Housing prices have escalated far beyond where they should based on rent. “The theoretical benchmark is the fundamental value of housing based on the sum of discounted future rents.” According to the paper, “The gap between the actual price-to-rent ratio and its fundamental-based level in the U.S. has grown rapidly during the pandemic—comparable to the run-up of the last housing boom—and started showing signs of exuberance in 2021. The exuberance statistic confirms that recent increases are far from ordinary.”
What’s causing this? Low interest rates, perhaps. But the FRD says drivers include pandemic-related U.S. fiscal stimulus programs, COVID-19-related supply-chain disruptions and associated policy responses.
Oh, and FOMO - fear of missing out. Because if housing prices only ever go in one direction, and we’re still missing 5+ million of them (according to the National Association of Realtors), there won’t be enough housing to go around.
Still, you’ve got to be worried when the Federal Reserve uses the word “exuberance” more than 5 times in the same chart. (Thankfully, we’re not talking about irrational exuberance….yet.)
Since writing about unaffordable rent, we’ve been inundated with questions about what to do if you can’t afford your rent. Unfortunately, I think we’re in for more. Here’s what we’re writing about across all our websites this week.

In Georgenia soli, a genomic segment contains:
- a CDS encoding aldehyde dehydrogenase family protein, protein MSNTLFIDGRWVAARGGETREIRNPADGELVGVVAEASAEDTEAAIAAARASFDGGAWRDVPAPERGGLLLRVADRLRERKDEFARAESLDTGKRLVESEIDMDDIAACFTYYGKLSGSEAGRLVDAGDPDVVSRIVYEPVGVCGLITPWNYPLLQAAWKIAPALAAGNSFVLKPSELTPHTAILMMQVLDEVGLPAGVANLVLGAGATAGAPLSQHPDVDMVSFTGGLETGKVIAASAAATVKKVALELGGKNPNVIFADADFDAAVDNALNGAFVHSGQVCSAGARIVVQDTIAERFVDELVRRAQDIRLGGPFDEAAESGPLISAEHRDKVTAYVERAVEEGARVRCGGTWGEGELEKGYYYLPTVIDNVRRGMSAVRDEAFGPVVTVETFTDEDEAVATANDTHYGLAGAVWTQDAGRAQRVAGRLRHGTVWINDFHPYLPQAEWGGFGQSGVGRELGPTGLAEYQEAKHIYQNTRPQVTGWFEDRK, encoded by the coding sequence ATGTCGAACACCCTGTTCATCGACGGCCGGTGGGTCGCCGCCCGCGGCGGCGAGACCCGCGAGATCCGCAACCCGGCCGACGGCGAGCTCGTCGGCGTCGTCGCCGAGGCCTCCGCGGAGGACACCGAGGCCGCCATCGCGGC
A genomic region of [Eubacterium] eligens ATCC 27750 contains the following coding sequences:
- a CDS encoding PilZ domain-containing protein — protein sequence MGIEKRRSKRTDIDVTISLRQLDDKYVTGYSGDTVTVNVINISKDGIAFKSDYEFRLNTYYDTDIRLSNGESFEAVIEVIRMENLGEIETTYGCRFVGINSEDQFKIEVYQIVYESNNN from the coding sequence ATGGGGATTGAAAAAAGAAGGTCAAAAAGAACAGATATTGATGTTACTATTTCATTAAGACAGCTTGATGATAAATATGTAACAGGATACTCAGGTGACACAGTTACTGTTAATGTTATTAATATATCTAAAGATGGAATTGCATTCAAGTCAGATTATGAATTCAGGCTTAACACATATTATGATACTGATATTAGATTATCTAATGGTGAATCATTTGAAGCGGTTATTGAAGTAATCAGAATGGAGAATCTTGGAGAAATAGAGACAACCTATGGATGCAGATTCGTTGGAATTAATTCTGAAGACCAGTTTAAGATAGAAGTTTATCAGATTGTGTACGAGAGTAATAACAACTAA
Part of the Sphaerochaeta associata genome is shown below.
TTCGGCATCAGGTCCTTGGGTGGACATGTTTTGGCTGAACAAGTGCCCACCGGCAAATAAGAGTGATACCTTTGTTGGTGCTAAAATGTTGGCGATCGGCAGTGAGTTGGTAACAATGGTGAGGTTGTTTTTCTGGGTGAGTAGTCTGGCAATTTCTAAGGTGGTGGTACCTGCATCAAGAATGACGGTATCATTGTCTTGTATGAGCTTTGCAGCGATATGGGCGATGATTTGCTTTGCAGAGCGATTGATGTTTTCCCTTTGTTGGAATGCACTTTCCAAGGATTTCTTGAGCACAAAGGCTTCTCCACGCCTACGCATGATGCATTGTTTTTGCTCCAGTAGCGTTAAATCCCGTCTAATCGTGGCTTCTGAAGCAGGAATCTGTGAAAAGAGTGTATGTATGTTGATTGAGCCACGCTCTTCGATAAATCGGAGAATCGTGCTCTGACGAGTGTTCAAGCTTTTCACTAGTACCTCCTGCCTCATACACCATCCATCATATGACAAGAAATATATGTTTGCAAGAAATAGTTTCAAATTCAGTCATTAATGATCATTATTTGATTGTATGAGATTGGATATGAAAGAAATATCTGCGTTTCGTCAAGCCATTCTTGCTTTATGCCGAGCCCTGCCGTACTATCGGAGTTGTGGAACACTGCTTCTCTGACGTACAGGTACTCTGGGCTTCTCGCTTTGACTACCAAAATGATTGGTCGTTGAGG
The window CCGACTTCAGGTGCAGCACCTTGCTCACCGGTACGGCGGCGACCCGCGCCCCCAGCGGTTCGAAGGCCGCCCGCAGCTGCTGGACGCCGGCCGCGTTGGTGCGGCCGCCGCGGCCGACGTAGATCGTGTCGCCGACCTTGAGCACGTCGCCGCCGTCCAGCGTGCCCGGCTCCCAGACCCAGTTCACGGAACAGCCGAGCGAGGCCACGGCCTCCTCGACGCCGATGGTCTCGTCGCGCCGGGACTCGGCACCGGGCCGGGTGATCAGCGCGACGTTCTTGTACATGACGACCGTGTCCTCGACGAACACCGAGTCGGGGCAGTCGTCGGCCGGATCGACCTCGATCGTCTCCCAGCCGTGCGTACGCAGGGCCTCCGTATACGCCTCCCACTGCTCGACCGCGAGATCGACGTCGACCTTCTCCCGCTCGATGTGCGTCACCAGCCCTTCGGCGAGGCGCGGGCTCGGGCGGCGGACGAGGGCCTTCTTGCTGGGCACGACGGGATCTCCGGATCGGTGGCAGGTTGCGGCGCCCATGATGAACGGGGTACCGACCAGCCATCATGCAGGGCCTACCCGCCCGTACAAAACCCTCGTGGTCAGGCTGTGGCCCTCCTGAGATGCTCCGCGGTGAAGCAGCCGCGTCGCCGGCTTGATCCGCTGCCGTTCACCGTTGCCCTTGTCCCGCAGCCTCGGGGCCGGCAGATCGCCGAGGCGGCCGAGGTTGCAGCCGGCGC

What is a Good Amount of Condo Reserves? I’m told an answer that every buyer can tap into is coming on the market in a few weeks. Watch this space for a product review.
And, given that it’s now April and your taxes are due soon, here’s a primer on Real Estate Property Taxes.
From Best Money Moves
And, be sure to watch our latest: WEBINAR: 2022 Workplace Trends
On a Personal Note…
April showers bring May flowers, but what happens when you’re inundated in March? I guess that’s where Costco, Trader Joe’s or your local florist come into play. My sister has sown her seeds in her temporary greenhouse, but I enjoy having some color on my counter. These colors remind me that Spring is well on the way and soon my garden will showcase the same.
Wishing you some warm, sunny days, and a few showers (only at night).